Wednesday, April 21, 2010

REVIEW: The Man of the Year

The Man of the Year
Director: Jose Henrique Fonseca
Year 2003

The Man of the Year is an excellent Brazilian film that exudes an undeniable and excruciatingly original tale about an ordinary man accidentally thrust into the spotlight and made a local hero among his people. The film stars a young man living in Rio named Maiquel, played by the charismatic Murilo Benicio, who has recently lost a bet and must dye his hair blonde. This seemingly harmless change brings about a cataclysmic shift that propels his life into unparalleled territories of unprecedented fame.

Maiquel before gaining his blonde locks.

This seemingly inconsequential event, provides Maiquel with the confidence to ask out a hairdresser by the name of Cledir, played by a beautiful Claudia Abreu, a woman that he has been pining over for the last year. In a self reflecting monologue, Maiquel describes the feeling of looking in the mirror and seeing a different person, one that he doesn't recognize. He feels that he is finally free from the person that he used to be.  This newfound personality thrusts him into action when asking the hairdresser out and it will further propel him in many other situations throughout the film. This domino effect drives the narrative forward and into some precarious and entertaining positions.

Checking out the new doo in the rearview. Slick man, real slick.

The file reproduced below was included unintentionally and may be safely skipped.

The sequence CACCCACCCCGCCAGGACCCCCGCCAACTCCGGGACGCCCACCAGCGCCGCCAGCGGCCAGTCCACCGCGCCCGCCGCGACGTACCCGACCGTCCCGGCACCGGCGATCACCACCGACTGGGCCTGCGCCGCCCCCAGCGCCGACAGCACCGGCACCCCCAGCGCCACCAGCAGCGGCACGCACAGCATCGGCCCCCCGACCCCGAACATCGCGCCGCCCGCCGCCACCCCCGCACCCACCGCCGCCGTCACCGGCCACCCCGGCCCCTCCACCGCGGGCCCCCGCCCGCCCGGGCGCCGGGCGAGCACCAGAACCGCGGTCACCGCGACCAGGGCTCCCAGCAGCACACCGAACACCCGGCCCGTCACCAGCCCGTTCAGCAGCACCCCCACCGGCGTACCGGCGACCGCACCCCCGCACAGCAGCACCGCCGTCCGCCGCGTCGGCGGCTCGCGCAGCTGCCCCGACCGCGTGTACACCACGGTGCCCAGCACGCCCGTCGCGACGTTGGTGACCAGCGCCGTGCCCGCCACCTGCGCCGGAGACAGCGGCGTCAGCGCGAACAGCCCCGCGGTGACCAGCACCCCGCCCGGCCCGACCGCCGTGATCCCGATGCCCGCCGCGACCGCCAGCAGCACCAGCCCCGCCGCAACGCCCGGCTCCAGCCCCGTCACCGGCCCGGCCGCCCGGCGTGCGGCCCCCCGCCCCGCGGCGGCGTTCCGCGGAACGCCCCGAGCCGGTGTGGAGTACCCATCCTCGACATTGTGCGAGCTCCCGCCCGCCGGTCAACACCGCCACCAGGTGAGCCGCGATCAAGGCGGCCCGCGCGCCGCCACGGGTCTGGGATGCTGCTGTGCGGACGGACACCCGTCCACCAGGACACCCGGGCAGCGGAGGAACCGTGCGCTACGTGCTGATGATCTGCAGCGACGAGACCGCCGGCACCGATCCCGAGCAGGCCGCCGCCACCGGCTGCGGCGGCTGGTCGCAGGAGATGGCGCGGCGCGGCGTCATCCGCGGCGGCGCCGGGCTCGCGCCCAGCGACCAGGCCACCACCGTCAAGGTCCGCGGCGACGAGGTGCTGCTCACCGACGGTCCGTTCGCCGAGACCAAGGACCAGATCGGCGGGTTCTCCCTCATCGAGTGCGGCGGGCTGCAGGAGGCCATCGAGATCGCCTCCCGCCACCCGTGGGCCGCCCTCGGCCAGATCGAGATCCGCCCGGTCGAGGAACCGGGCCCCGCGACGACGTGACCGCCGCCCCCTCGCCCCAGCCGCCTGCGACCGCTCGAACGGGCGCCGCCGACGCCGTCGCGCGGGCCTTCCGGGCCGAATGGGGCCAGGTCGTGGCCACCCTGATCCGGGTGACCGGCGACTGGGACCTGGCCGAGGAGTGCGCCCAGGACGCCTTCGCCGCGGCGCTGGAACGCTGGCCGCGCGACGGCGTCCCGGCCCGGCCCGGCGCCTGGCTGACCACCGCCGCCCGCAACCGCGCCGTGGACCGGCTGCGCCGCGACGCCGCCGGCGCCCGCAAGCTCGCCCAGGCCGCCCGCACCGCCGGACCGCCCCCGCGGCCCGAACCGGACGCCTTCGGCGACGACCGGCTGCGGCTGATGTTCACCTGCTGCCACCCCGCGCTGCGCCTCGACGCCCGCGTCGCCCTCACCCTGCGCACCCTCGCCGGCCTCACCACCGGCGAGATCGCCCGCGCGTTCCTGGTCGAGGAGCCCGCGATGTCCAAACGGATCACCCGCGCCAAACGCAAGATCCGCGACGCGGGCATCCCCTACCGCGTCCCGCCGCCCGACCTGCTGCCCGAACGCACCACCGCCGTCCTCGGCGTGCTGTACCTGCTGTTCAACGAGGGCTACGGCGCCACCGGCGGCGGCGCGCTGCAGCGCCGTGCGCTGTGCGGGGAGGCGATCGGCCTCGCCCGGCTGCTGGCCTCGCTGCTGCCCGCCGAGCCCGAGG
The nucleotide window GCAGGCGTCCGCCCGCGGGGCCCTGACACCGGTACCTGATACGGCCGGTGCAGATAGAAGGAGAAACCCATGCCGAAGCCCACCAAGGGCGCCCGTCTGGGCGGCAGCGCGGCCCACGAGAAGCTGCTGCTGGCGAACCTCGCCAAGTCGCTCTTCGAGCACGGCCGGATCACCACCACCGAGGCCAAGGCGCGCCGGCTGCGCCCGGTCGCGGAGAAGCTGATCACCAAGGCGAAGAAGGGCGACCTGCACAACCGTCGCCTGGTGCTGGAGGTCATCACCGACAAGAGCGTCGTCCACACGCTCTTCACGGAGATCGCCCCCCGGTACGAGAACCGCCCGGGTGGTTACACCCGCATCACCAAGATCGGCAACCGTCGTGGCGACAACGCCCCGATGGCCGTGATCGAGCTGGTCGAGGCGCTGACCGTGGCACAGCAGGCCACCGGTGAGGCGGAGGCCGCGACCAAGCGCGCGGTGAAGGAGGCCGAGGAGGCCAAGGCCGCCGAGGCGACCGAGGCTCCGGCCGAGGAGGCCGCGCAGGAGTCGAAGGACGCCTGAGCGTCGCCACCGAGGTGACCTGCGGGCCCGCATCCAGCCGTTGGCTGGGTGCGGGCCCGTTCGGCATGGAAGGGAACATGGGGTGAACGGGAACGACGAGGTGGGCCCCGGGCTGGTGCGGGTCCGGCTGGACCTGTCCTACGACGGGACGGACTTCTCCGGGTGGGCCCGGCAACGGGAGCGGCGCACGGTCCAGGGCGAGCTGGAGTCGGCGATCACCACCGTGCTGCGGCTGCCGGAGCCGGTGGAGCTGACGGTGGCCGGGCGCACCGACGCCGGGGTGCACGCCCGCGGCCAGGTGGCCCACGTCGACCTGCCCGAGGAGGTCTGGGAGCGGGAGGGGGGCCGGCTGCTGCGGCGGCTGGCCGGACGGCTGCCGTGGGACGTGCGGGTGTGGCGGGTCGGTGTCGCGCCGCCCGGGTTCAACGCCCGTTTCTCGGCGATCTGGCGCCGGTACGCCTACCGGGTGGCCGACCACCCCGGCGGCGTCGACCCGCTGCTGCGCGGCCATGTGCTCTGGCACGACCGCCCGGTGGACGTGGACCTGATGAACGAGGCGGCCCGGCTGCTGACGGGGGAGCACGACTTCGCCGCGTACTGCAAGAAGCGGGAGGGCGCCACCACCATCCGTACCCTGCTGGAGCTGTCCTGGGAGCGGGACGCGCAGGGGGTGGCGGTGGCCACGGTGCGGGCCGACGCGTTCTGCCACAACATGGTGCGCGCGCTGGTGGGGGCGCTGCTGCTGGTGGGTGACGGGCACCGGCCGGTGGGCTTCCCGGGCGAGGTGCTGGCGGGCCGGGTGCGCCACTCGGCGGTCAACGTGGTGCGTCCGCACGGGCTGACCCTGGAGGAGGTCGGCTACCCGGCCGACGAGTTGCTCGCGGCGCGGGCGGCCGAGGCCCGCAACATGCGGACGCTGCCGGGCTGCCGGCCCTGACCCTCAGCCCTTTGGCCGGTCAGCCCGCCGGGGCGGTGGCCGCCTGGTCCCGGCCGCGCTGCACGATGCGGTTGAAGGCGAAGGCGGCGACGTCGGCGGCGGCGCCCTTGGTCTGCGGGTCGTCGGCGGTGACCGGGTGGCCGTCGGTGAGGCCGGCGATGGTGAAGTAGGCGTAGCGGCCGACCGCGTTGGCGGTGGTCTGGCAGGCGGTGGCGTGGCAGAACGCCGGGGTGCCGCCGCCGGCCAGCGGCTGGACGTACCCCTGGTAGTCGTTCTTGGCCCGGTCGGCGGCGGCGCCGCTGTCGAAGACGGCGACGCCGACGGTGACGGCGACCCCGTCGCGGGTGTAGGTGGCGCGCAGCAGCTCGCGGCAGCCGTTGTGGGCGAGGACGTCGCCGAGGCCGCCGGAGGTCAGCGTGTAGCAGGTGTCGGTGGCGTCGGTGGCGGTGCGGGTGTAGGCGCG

As the two go on their date that night, another random act occurs courtesy of his newfound hair color. A young local thug decides to tease Maiquel on his new stylistic change, sending Maiquel into a heated mindset that can only be quenched by killing this same thug later that night. After committing this act of murder he begins to receive gifts and condolences of admiration from the local community. Even the police congratulate him on a job well done, for cleaning up the streets and ridding the neighborhood of a prominent and proper scumbag, leaving Maiquel to ponder over his newly acquired fame.

No one makes fun of his hair... no one!

I really love how this one single change can bring about such an abundant change in Maiquel's life and personality. He would never have taken action before dyeing his hair in either asking Cledir out or killing the undesirable thug, yet this notion that he has been changed both outwardly as well as in his inner spirit is an interesting notion and one that really makes you think about what you would do, given this new look on life. Another interesting thing is how all of these consequences for his actions begin cropping up as the movie moves along. His life changes so rapidly and sometimes into the direction that he wasn't intending or ever really wanted. Murilo does an excellent job of portraying this reluctant hero in all of his confidently driven actions and through his contemplative doubt. Maiquel is a complicated character and Murilo tackles him with great skill and finesse.

So let me get this straight, you kill a guy and